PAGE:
By SIMON ROUGHNEEN Monday, June 20, 2011
View inside Mae La Camp
MAE SOT/MAE LA, Thailand— Oblivious to the late afternoon downpour, six children chase each other near the roadside fence at Mae La, the biggest of nine refugee camps along the Thailand-Burma frontier.
“Please, no photos of the people,” implores a man standing nearby, sheltering against the wall of one of the thousands of timber huts along the roadside. Three of the children are his, although he refuses to give his name, saying only that he crossed to Thailand from Burma's Karen State “more than one year ago” and has been confined to the camp ever since.
Acting on the orders of Tak Provincial Governor Samart Loifah, Thai officials started a headcount in Mae La as well as Umpiem Mai and Nu Pu—the two other camps in Tak province. The census is ongoing, with roughly 40 percent of the estimated 140,000 Burmese refugee population in Thailand unregistered.
The Thai government stopped screening and registering new arrivals in 2005, meaning that there are around 60,000 unregistered refugees from Burma currently inside Thailand, according to Sally Thompson of the Thailand-Burma Border Consortium (TBBC), a grouping of 12 NGOs that assists Burmese refugees in the border camps.
In total, Thailand hosts just over 96,000 registered refugees, according to figures released by the United Nations Refugee Commission (UNHCR) in its 2010 Global Trends Report, which was published on Monday to mark World Refugee Day. Pakistan, Iran, and Syria have the largest refugee populations worldwide at 1.9 million, 1.1 million, and one million respectively, with numbers swollen due to wars in Afghanistan and Iraq.
Overall, the 2010 Global Trends report says that “43.7 million people are now displaced worldwide – roughly equalingthe entire populations of either Colombia, South Korea, or Scandinavia and Sri Lanka combined.” Of this total of displaced, 15.4 million are listed as refugees, 27.5 million people displaced internally by conflict, and nearly 850,000 are asylum-seekers, according to the new report.
Thailand has long been a refuge for Burmese people affected by oppression and warfare at home, with the 140,000 actual number of refugees, a figure which includes unregistered refugees, joined by around three million Burmese economic migrants working in Thailand. In 2010, a total of 11,400 refugees in Thailand were resettled to third countries, mostly in the West, making Thailand the second-highest refugee resettlement staging point after Nepal. Of that total, 10,825 were from Burma, according UNCHR Asia spokesperson Kitty McKinsey.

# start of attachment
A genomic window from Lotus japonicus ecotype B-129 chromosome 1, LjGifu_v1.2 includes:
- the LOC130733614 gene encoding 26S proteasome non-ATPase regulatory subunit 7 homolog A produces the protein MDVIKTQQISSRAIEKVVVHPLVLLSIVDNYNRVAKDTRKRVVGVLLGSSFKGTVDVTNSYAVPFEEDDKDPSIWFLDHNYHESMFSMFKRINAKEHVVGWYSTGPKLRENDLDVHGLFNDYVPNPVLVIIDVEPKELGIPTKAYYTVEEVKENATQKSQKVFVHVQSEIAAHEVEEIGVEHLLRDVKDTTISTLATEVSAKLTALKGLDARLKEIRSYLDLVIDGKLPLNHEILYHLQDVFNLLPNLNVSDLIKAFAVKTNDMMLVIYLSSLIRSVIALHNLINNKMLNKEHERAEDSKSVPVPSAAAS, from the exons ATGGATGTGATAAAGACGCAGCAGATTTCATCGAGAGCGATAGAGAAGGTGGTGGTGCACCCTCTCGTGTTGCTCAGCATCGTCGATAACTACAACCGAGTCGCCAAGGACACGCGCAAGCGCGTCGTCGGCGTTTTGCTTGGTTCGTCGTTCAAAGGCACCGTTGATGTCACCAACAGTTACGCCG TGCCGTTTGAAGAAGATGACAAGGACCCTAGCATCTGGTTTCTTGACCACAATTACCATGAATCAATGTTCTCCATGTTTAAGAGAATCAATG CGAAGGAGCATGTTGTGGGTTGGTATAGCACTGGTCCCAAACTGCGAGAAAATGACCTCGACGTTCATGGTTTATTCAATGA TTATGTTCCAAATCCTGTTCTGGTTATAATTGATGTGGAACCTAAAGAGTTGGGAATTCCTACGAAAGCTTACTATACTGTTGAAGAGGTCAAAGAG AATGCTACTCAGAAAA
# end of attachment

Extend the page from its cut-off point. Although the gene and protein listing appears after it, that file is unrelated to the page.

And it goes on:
Burma is listed as the world's fifth biggest source country for refugees, ranking close to Colombia and Sudan. As well as Burmese refugees in Thailand, Burma's total refugee output is given by UNHCR at 415,700 and “includes an estimated 200,000 un-registered people in Bangladesh,” mostly Muslim Rohingya from Arakan State in Burma's west.
With the Tak refugee census ongoing, comments from Governor Samart and other senior Thai officials in recent months about sending refugees back to Burma have prompted consternation in the camps.
However, calls for the Burmese refugees to be repatriated are premature, according to people familiar with the situation on the ground in ethnic minority regions close to the Thailand border.
“There is conflict between the SPDC [Burmese military dictatorship prior to the establishment of a new nominally-civilian government earlier this year] and ethnic armed groups in many regions,” says Mahn Mahn, head of the Backpack Health Workers Team, which deploys almost 2,000 medics and associated personnel inside conflict-affected regions of Burma, places where existing health facilities are thin on the ground, or non-existent.
The latest bout of fighting in the northern Kachin State has forced around 10,000 people from their homes close to the Burma-China border, while in parts of Karen State, source of most of the refugees in adjacent Tak Province in Thailand, “the army has a shoot-on-sight policy, which affects civilians as well as militia fighters,” according to Mahn Mahn.